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I have an FPGA based design using the MachXO2 by Lattice. I wanted a quick, easy and clean way to perform firmware updates, which are frequent, so I decided to use an external flash memory (AT25SF041 by Adesto) to store the bitstream and set the FPGA to configure itself using Master SPI Mode. The memory is used to supply the bitstream only, it's not used again after boot.

In order to perform a firmware update, the user has to:

  1. Remove power from the device
  2. Attach a provided cable in the corresponding socket
  3. Update firmware using a dedicated application
  4. Remove the cable and power the device

The socket essentially contains the SPI and power pins of the Flash Memory while the cable is a USB to SPI. The block diagram is depicted below:

Block Diagram

As you may notice, when the cable is connected is going to fire up the entire device which is what I am trying to avoid. After consideration, I decided to use a diode between the Flash power pin and the main power supply, as depicted below:

enter image description here

According to the AT25SF041 datasheet, p.33, the Active Current when performing a reading operation below 20 MHz (FPGA uses 2.08 MHz) is typically around 3 mA. In the same page is mentioned that the IC will operate fine with a supply voltage between 2.5V - 3.6V.

A diode has a typical voltage drop of 0.7V, which results in a supply of 2.7V. Additionally, considering that the active current is so low, the drop will probably be a little bit reduced. Also by choosing a diode of a generally lower voltage drop things will be even better.

Based on the above, I did assemble a prototype employing a diode, and everything worked fine. I used two different diodes to verify that it works, a 1N4001 and a PH4148, and it worked with both of them. (Of course I will use a more appropriate diode in the final design)

My questions

1) Is this a sane solution? Although it works fine, I am still a little bit worried it may causing or might cause a problem which I am not aware.

2) The FPGA requires 2 pull-up resistors in order for Master SPI mode to operate. They are not required using the cable, but they are getting power. Is it a problem if a pull-up resistor is powered although it is not needed? I think not but I would like some verification on that. The cable I am using now, if it matters, is C232HM by FTDI, which utilizes a FT232H IC of the same company.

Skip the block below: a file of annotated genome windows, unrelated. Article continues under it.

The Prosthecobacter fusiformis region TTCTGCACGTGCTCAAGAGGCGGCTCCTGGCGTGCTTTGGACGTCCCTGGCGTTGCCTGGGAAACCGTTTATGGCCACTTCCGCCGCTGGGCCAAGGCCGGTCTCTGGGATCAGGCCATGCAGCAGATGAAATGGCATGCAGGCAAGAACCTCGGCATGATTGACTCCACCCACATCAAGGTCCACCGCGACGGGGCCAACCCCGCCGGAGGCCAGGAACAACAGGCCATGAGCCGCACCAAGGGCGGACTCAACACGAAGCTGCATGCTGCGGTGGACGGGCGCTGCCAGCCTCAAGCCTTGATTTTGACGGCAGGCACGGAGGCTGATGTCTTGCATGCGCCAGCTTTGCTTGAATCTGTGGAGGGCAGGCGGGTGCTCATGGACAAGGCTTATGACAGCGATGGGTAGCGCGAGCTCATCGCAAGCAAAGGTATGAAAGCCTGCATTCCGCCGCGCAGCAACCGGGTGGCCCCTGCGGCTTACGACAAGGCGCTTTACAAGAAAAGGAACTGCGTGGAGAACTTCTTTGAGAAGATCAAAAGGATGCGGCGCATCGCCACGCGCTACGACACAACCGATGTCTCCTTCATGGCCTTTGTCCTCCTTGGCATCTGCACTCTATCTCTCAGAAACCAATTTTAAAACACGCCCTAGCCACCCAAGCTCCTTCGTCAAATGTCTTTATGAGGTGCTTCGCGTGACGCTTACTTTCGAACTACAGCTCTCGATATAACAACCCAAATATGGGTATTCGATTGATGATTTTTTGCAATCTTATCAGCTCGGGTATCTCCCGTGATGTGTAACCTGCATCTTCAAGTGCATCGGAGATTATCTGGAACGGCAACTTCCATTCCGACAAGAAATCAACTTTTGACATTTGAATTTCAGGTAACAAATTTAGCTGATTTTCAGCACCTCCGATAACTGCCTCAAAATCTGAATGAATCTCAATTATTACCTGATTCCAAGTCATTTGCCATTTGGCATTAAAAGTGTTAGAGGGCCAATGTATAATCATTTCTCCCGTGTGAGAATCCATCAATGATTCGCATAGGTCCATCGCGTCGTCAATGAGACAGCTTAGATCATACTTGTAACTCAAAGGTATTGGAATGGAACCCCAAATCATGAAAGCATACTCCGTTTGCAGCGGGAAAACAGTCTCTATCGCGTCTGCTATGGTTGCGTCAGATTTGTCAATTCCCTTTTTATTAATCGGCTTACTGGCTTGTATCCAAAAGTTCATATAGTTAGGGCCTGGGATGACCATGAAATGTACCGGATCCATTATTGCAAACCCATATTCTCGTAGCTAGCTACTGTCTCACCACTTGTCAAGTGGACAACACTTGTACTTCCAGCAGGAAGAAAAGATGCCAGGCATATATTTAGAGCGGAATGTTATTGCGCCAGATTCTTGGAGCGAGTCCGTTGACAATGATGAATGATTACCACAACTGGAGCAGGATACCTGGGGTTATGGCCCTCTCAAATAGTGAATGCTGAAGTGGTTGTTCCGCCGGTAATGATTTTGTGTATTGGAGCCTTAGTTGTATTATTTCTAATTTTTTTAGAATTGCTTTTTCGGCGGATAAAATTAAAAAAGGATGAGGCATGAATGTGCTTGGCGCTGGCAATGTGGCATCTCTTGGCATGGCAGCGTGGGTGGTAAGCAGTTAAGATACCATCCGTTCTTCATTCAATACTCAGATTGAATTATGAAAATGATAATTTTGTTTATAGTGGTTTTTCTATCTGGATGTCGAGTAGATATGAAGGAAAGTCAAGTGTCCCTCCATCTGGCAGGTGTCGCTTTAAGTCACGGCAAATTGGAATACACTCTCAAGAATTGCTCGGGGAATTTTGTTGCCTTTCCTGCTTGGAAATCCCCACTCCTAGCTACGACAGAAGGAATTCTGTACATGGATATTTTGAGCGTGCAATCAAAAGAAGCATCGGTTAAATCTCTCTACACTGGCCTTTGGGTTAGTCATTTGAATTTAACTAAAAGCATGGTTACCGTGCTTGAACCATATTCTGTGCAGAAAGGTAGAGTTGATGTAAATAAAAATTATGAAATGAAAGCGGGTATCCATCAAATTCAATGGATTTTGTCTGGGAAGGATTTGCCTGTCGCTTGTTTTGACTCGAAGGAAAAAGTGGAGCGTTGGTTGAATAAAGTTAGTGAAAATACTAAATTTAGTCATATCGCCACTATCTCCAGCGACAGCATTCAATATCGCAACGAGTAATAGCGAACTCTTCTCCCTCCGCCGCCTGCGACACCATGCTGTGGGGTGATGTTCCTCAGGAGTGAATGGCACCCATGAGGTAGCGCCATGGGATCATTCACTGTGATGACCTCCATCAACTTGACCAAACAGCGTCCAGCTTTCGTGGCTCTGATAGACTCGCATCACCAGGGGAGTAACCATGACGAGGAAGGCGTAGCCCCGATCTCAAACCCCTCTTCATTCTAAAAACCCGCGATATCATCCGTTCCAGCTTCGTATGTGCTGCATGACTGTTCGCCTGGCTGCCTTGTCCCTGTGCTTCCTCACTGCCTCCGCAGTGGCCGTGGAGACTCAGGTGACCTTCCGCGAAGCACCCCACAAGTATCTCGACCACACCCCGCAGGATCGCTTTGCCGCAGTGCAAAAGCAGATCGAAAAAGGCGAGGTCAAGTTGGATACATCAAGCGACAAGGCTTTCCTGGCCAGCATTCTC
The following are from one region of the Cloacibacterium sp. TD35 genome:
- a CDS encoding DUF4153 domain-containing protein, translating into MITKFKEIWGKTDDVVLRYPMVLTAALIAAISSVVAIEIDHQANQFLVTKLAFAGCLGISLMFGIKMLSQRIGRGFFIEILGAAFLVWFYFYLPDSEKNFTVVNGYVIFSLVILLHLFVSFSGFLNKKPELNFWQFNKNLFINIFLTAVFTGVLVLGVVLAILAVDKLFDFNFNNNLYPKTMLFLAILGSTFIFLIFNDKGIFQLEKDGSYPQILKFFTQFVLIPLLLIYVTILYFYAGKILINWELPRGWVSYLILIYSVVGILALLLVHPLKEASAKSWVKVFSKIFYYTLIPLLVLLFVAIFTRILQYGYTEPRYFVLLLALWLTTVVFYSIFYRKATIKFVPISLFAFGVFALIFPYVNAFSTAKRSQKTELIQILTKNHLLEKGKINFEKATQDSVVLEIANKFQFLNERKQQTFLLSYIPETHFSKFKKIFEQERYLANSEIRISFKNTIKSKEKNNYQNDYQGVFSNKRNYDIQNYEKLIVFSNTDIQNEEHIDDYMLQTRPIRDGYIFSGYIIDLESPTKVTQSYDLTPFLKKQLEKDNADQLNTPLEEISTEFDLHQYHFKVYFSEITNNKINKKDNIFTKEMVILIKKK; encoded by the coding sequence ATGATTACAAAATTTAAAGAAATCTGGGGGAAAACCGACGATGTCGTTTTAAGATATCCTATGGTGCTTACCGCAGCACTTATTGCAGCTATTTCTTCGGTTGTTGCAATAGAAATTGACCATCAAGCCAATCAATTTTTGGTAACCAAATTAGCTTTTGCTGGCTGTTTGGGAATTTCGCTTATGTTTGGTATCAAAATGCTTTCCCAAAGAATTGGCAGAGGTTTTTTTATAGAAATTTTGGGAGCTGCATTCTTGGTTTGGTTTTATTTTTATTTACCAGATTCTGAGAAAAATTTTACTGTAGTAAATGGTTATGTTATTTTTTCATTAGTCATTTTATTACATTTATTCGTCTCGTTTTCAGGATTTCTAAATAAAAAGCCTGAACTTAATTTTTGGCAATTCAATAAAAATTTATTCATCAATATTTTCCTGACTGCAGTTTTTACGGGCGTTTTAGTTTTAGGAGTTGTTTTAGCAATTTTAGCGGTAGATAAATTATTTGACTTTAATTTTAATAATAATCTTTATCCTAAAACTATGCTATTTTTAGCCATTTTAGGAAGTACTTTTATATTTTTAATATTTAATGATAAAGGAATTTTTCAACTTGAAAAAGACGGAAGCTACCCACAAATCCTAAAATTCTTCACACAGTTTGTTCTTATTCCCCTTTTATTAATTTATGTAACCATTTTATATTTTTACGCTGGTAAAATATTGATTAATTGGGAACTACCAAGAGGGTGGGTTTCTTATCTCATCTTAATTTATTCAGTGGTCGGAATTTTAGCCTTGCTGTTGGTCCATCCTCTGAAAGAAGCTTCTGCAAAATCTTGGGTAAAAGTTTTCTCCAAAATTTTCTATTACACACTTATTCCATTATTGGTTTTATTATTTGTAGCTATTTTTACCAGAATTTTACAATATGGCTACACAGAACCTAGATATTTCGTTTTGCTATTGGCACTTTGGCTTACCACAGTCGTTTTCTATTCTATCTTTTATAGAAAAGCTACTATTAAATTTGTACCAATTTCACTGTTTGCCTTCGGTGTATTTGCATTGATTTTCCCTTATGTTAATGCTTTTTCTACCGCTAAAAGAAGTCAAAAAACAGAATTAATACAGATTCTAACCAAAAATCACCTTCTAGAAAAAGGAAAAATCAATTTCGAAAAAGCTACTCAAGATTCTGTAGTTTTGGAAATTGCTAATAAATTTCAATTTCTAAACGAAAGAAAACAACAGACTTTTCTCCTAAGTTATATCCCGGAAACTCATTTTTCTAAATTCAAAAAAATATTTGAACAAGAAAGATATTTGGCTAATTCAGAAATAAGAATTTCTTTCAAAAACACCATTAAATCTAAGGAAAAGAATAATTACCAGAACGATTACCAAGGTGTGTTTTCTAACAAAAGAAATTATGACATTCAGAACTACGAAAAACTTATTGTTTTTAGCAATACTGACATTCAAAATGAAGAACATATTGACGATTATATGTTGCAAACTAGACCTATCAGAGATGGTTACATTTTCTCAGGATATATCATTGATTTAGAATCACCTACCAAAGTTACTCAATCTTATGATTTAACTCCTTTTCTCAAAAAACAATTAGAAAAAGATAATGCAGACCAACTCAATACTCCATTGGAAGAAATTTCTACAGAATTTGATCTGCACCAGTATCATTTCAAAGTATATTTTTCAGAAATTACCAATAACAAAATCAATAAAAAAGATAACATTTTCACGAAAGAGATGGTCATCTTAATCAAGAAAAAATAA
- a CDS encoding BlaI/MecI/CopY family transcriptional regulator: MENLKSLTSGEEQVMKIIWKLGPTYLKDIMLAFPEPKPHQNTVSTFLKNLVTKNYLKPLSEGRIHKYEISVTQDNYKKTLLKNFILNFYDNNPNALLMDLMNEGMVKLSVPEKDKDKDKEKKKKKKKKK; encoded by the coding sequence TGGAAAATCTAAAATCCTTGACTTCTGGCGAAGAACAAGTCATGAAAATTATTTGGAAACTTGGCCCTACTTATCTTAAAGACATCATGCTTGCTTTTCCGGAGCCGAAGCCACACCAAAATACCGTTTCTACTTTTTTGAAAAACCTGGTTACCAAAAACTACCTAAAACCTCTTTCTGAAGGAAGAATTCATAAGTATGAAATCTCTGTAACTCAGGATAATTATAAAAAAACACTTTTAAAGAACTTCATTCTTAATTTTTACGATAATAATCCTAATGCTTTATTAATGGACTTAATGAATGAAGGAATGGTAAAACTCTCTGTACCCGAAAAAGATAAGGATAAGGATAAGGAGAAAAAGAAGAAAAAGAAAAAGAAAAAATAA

Any suggestions and alternatives are welcome. Thanks in advance!

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    \$\begingroup\$ I'm not familiar with your particular FPGA, but a common way of doing this is to allow the system to power up, but hold the device in reset while the programming cable is connected. \$\endgroup\$ – Nate Strickland Jan 28 at 19:44
  • \$\begingroup\$ @NateStrickland You are right about this, it is indeed a good alternative! Thanks for the suggestion! \$\endgroup\$ – Manos Jan 28 at 20:07
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It would be better to use a Schottky diode for this purpose, but there's another potential issue- the signals that are driving the flash memory will be driving the FPGA inputs with the Vcc approximately zero. My reading of at least this Mach02 datasheet is that this is permissible- and that it will not back feed the Mach02 Vcc. You can verify this by testing.

Assuming that this is not a problem, a suitable diode might be a 1N5817 or similar SMT part which will typically drop a couple hundred mV.

I don't see a problem with the pullups. You probably want to have a ceramic bypass capacitor right across the flash power pins.

Note: You could also implement the reset solution @Nake suggests- you may have to do a bit of work to create a reset input. This would be "cleaner", in my opinion.

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  • \$\begingroup\$ Could you please elaborate a little on what is back feeding? Also, which page from the datasheet did you get the information that it will not cause a problem? I use two caps, 0.1uF and 10 uF in parrallel but I omitted them from the diagram for the sake of simplicity! Thanks for your answer! \$\endgroup\$ – Manos Jan 28 at 20:10
  • \$\begingroup\$ Page 3-1 appears to permit up to 3.75V input regardless of Vccio. Back feeding is when something in the FPGA such as protection diodes causes current to flow from a pin back to Vcc. Many, not all, chips have such protection networks, but chips with inputs tolerant of higher than supply voltage inputs do not. \$\endgroup\$ – Spehro Pefhany Jan 28 at 20:35
  • \$\begingroup\$ I did test it again, this time monitoring both Vcc and VccIO2 (which SPI pins get power) and did not notice any suspicious voltage fluctuations. Both remained very close to 0 all time. If I understood correctly your answer, if there was backfeed then I would notice a voltage increase to the main power line, Vcc, right? Nevertheless, I did not notice anything, performed some testing firmware updates and everything worked correctly, so I assume the design safe. \$\endgroup\$ – Manos Jan 28 at 22:48

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